Generally, we review a trial court's ruling on a motion in limine for abuse of discretion. Beehn v. Eppard, 321 Ill. App. 3d 677, 680 (2001). "However, a trial court must exercise its discretion within the bounds of the law. [Citation.] Where a trial court's exercise of discretion relies on an erroneous conclusion of law, *** our review is de novo." Beehn, 321 Ill. App. 3d at 680-81. Insofar as the argument rests on an issue of law, we review the ruling here de novo.
 The court found the evidence of the design's benefits and risks irrelevant because plaintiff sought to prove only that defendant's product failed to meet the ordinary consumer's expectations for the safety of the product. Although plaintiff, under the pleadings, might also have sought to prove the design of the D-M system unreasonably dangerous by showing its risks outweighed its benefits, he decided not to do so. The parties cited no Illinois authority on the issue of whether a defendant may present evidence that the benefits of a product's design outweigh its risks when a plaintiff argues that the product is unreasonably dangerous because it fails to meet ordinary consumer expectations for its safety.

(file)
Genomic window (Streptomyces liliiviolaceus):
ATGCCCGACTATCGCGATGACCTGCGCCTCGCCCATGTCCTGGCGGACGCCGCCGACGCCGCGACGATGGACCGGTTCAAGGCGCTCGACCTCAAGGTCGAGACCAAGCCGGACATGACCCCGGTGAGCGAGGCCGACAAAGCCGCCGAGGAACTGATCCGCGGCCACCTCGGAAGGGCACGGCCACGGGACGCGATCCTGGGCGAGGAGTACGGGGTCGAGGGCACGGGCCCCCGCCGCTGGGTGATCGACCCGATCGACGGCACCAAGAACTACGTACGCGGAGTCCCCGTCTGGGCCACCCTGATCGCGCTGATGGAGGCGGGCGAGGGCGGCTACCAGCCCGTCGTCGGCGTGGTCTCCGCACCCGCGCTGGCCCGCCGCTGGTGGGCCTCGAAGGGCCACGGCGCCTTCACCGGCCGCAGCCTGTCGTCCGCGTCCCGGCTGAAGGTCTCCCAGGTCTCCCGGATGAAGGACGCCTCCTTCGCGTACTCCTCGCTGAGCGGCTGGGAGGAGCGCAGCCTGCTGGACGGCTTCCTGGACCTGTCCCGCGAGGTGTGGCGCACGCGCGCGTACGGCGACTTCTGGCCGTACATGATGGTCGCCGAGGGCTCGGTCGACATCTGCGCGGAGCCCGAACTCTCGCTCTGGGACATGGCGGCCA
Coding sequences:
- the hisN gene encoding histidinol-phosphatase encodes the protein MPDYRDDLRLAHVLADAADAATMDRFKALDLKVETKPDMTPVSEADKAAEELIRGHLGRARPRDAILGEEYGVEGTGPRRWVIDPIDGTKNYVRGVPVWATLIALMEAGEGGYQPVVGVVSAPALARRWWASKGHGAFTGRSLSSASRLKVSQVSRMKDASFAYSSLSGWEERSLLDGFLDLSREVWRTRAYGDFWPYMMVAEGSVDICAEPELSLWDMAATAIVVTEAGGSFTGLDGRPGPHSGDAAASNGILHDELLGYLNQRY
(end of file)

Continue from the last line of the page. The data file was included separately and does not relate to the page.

The consumer expectation test for unreasonable danger derives from comment i to section 402A of the Restatement (Second) of Torts. Palmer, 82 Ill. 2d at 216. Other states have adopted this comment and apply a version of the consumer expectation test for unreasonable danger of a product design. See Camacho v. Honda Motor Co., 741 P.2d 1240, 1250 (Colo. 1987) (Vollack, J., dissenting) (and cases cited therein). Several jurisdictions that have adopted comment i permit evidence of the benefits and risks of a product, holding it relevant to what a reasonable consumer should expect concerning the safety of the product. See Potter v. Chicago Pneumatic Tool Co., 241 Conn. 199, 694 A.2d 1319, 1333 (1997), (and cases cited therein). These jurisdictions merge the consumer expectation test and the risk-benefit test into a single test for unreasonable danger of a product's design. See, e.g., Seattle-First National Bank v. Tabert, 86 Wash. 2d 145, 154-55, 542 P.2d 774, 779 (1975).
 Our supreme court adopted the two separate tests for unreasonable danger from a decision of the Supreme Court of California. Barker v. Lull Engineering Co., 20 Cal. 3d 413, 432-33, 573 P.2d 443, 455-56, 143 Cal. Rptr. 225, 237-38 (1978); Lamkin, 138 Ill. 2d at 529. The California court later explained the application of the tests in Soule v. General Motors Corp., 8 Cal. 4th 548, 566, 882 P.2d 298, 308, 34 Cal. Rptr. 2d 607, 617 (1994):